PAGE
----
of the South. Indeed the quartet and Russia will transform South-South
trade, and give hope to countries like Guyana looking for a role in an
international alliance in which it is more than just another vote at an
China, Russia and
Brazil will be looking to joint ventures with third world countries,
particularly those that have not already sold or mortgaged their patrimony
of non-/semi-renewable natural resources. Guyana will do well even at this
late stage to consider the lopsided nature of many of the so-called
investments by international companies which bring little in return.
World trade will
witness further liberalisation as the US finds it can no longer play the
bully role in the World Trade Organisation (WTO) and rich countries realise
that it is not in their long-term interest to alienate poor third world
countries with restrictive trade policies and barriers designed to prop up
their less productive sectors. Guyana will have to articulate a credible
argument for supporting trade liberalisation while advocating the retention
of preferences under the agricultural policy of the EU which gives Guyana
and other ACP countries artificially high prices for some of their products,
including the vital sugar industry.
Caricom and Brazil
In the Caribbean,
Trinidad and Tobago will continue its march towards first-world status,
despite the gradual decline in oil prices. While Guyana is naturally and
ideally placed to be the bridge to the South American continent, and while
it talks about it, Trinidad and Tobago will be actively promoting itself
into that role, planning to become bilingual and cementing its place as a
real powerhouse in the region.
St Lucia, Barbados
and St Vincent will continue at their own measured pace; Grenada will not
return to its pre-hurricane position and Dominica will find adjustment to a
liberalised economy a continuing challenge.
It is not, however,
for economic progress that Caricom will be remembered, but for the opening
of its headquarters in Guyana and the lukewarm response to the establishment
of the Caribbean Court of Justice, so much part of the infrastructure of the
wider CSME which has been in the works for more than a decade.
moved into the mining sector, the Brazilians will finally take over the
nocturnal service sector and Brazil will show particular interest in one of
the smaller parties with which it shares some common interest. Brazilians
will continue to make up for the continuing migration of Guyanese to just
Guyana will move
into election campaign mode with increased attention to the cricket stadium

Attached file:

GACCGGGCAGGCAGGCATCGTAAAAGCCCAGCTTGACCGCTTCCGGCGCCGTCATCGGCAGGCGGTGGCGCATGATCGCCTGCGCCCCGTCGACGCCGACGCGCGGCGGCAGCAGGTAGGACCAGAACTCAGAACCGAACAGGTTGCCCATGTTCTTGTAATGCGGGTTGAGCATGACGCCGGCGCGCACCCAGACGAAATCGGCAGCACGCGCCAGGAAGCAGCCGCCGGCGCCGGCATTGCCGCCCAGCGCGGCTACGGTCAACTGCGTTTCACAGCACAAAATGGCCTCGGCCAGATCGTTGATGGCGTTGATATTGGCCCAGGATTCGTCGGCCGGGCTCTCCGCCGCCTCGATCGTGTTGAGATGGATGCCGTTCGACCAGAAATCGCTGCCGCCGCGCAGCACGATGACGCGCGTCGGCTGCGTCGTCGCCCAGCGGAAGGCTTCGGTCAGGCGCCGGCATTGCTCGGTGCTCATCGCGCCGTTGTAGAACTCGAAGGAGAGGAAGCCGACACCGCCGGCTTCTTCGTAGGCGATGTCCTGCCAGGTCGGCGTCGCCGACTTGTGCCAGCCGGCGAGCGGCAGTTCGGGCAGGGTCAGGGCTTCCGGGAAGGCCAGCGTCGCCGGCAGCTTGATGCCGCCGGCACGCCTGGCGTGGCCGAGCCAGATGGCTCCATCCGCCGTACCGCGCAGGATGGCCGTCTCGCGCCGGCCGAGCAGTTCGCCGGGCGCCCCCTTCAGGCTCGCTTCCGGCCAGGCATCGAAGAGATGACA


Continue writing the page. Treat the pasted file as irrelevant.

and a bridge across the Berbice River, with caution and the IMF being thrown
to the wind. The PNC will still not be able to make up its mind whether it
is inside or outside of parliament, and will find it increasingly difficult
to attract funds for its election campaign. Unable to match the PPP's
bank-rolled, Trinidad- managed PR campaign, the PNCR will finally but
unsuccessfully call for elections finance reform. It will also find that the
'R' has done little to enhance its electoral chances.
A fourth Third
Force will be announced while another hung jury will lead to Benchop being
set free. There will be enough crimes to keep the Kaieteur going, and the
Chang Commission will end with an inconclusive, expensive report that will
generate controversy, change no opinion but allow Minister Gajraj to resume
In March the
Minister of Finance will announce the 'largest ever, tax-free budget,' the
tax measures having been imposed well in advance. He will announce growth of
about one per cent (far below international rates) with much of it coming
from services which possibly includes the laundry sector used to dry-clean
the heaps of drug money which has been taking over the economy and crowding
out so much of our legitimate business. The Minister will also announce the
introduction of VAT (value added tax) to applause from his colleagues, many
of whom will think it is something to do with the curing of rum. The
Minister will again forget to tell us whether Guyana will replace the IMF
programme with anything looking like a strategy we can call our own.
Securities Council will continue to be stymied by the captains of industry,
and corporate governance will face further setbacks as conflicts of interest
and manipulation of the Stock Exchange become even more blatant. Auditors
will continue to be poodles of management rather than the watchdogs of
shareholders, lawyers will peddle their clients' lies and doctors will
continue to issue medical certificates for imagined aliments.
Guyana will win the
title of the highest per capita number of beauty pageants, the West Indies
cricket team will continue to struggle as Lara proves that you can't teach
old dogs new tricks and our newspapers will show that news is more important
At the end of it
all, it will take neither Nostradamus nor Cassandra to tell us that very
little will change - it will be the same old story.
Best wishes for
the New Year!